The next step was Babylon 5 in my opinion. They had several major and minor species which were distinctly different in appearance. Even the ones which looked superficially similar (such as the Centauri) had very different internals which were often plot points – the location of major arteries or Centauri reproductive apparatus particularly spring to mind. They also had races whose form was harder to classify and whose motives and actions were often incomprehensible such as the Vorlons and, especially in earlier parts of the show, the Shadows.
But what if aliens were all less comprehensible?
Ironically one of the best attempts to portray really alien aliens was way back in the dawn of RPGs; Empire of the petal throne was published in the mid 1970’s and most of the playable races were pretty weird in outlook as well as appearance, particularly the Ahoggya. Furthermore the foes of men – the Ssu, Hlyss and Shunned Ones were utterly inimical. Their thought processes were so alien that there could be no dialog or rapprochement.
This brings me back to Cthulhu and the lovecraft mythos. The concept of vast uncaring powers, of races whose very existence is difficult to comprehend, that is the alien substrate which lies off screen in the Starguild cluster. No playable alien races, but the possibility of alien threats.
The Horror save is an integral part of the game to support adventures which encounter alien life and alien terrors. The game includes a brief history which point to records of an enemy and of watchers, but those are not yet defined for your game. You can take that where you will, I have had great mileage in using some Cthulhu aliens and published adventures as the seeds for adventures in my own campaigns. The further into the outworlds you go, the more unearthly things could get.
So in Starguild, when you think alien, don’t think pointy ears or funny limbs. Think of unknown, incomprehensible horrors which might just mistake you for scenery.
If you are lucky.
The influence of Spycraft
One of the great things about the OGL open gaming license was that it allowed many games companies to produce a raft of games which were broadly compatible and yet introduced new systems and subsystems which contained some really interesting ideas. Spycraft came out in about 2006, and I’ve already described the influence it had on how character backgrounds work in Starguild. There are two other elements it hugely influenced.
They identified that scenes of chase, torture, seduction and the like are typically key dramatic moments in the genre, but tend to have been badly served in the past.
What they did was introduce a series of complex little mini-games to cover those dramatic conflicts. It looked like it might be fun, but I didn’t want to have an additional, completely novel game mechanic to handle it.
My solution was to extend the damage save mechanic to incorporate “dramatic saves” and use an extended version of my skill task mechanic. Some environments or situations are inherently more risky, and so participants can choose whether they want to succeed by winning the task themselves, or gambling that their opponent will not be able to face the risk and be forced to give up.
There are two main categories of dramatic conflict – chases and drama. Chases are subdivided into foot chase, vehicle chase and starship chases. Dramatic conflicts include manhunts, infiltration, net running, interrogation and large scale battles.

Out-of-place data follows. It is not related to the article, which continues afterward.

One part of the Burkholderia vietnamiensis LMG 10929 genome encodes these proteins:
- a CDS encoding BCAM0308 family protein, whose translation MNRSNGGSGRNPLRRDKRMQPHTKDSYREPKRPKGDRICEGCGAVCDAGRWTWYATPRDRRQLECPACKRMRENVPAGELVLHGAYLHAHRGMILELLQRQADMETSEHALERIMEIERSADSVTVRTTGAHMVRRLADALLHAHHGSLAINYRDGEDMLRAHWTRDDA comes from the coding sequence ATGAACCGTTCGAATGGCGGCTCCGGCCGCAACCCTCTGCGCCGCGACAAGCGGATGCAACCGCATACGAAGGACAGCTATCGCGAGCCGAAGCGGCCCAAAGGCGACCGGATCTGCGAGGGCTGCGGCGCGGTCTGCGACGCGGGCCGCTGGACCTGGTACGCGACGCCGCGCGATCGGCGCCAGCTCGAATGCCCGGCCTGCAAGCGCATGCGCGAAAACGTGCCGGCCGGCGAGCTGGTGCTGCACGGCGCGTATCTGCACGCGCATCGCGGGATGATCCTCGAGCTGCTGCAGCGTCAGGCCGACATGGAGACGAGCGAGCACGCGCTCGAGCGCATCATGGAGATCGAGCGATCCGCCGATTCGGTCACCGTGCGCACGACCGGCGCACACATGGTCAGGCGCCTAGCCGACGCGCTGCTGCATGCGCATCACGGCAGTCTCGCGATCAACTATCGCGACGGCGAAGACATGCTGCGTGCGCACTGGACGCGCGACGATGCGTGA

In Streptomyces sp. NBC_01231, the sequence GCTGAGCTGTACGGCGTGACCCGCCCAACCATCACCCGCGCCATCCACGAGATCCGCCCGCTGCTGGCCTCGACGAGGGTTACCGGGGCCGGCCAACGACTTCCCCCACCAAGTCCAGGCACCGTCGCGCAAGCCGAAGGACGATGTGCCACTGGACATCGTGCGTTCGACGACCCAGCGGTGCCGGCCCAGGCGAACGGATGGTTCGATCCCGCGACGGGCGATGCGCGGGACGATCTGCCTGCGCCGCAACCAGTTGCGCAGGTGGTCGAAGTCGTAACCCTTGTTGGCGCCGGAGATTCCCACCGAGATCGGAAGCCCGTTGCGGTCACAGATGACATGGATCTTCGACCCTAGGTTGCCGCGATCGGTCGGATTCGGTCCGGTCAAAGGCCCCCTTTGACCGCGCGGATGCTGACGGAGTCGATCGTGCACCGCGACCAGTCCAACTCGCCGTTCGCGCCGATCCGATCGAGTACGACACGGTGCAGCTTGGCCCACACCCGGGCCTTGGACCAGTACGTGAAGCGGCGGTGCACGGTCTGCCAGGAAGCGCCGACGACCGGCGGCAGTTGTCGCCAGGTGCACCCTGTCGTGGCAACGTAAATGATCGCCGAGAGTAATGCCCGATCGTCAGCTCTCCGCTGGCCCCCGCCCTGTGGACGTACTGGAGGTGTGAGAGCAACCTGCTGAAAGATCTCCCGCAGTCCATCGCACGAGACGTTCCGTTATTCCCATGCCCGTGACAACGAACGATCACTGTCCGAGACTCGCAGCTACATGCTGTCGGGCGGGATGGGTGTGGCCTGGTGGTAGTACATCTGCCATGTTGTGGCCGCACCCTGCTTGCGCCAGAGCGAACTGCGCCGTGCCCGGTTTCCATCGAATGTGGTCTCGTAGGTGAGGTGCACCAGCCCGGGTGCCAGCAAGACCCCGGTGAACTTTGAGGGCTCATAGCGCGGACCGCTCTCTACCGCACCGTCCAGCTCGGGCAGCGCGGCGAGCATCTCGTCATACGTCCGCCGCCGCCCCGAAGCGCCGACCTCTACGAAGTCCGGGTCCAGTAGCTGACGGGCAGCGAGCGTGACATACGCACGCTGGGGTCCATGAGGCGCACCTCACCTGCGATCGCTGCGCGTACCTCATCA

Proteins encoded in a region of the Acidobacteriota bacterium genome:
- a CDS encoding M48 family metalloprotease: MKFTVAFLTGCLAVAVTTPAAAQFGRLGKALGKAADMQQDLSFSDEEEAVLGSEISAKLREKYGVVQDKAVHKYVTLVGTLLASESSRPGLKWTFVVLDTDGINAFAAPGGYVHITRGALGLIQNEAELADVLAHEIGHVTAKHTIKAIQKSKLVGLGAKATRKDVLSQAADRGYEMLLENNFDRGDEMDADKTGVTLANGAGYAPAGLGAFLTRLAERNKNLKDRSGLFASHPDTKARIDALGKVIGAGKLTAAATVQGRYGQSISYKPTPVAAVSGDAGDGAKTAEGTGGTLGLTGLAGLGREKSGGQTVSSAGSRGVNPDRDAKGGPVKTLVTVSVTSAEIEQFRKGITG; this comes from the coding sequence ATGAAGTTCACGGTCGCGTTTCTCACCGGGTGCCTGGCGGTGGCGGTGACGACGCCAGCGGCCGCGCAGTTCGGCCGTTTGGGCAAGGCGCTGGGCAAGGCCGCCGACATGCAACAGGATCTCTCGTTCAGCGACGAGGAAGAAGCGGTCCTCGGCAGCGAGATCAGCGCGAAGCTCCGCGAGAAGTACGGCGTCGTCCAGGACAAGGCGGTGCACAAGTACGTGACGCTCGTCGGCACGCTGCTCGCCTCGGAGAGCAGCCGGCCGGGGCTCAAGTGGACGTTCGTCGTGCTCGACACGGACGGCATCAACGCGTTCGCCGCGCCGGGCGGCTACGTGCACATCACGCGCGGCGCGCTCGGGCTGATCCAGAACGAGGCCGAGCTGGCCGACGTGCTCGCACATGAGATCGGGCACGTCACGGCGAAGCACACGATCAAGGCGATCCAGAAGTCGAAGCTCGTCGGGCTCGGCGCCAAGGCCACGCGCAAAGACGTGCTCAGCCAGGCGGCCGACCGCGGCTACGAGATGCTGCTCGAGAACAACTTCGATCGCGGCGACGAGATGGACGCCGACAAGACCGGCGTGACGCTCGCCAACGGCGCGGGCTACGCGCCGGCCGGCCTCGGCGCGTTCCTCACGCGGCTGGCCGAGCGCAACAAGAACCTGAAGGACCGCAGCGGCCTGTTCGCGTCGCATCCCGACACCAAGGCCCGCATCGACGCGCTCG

These are all situations were it is necessary to keep your wits about you, and so Intellect saves are used to avoid problems.
Spycraft had a great section on organisations, quantifying them and giving them real personality. Taking advantage of the OGL, I’ve been able to use substantial parts of this.
Organisations have a rating which reflects their size and power. The rating can be composed of a variety of points in history, goals, image, sites and equipment.
Each History rating point gives them one descriptive element of their corporate history (such as Betrayal, Rivals or Respected). Members of the organisation are so familiar with these that they get a +2 bonus on using specific activities – Intuition, Drama saves and Style respectively.
Each Goals rating point gives a clear goal for the organisation, and members of the organisation get a bonus conviction point if they are on a mission which is aligned with one of those goals (such as Anarchy, Exploration, Greed or Secrecy).
The Image rating reflects the amount of PR which goes into either publicising things or hiding them. Normally there is a ‘recorded’ level of information about an organisations goals, methods, leaders, members and sites. Each image rating points allows one of those areas to be made more or less prominent or secretive. Two points could make an area renowned or mysterious.
The Sites rating indicates the number of planets upon which they have special sites, and also the specific type of sites which give improved access to some kind of equipment. An organisation with sites 3 might have Armour, Harbour and Airstrip on three different worlds, giving better access to armour, watercraft and gyrocopters/dirigibles in three systems.
The Resources rating indicates the type of resources and maximum value of items which can be requisitioned by members of the organisation. An organisation might have Medical equipment, Espionage equipment and personal weapons of up to Cr50,000 value available.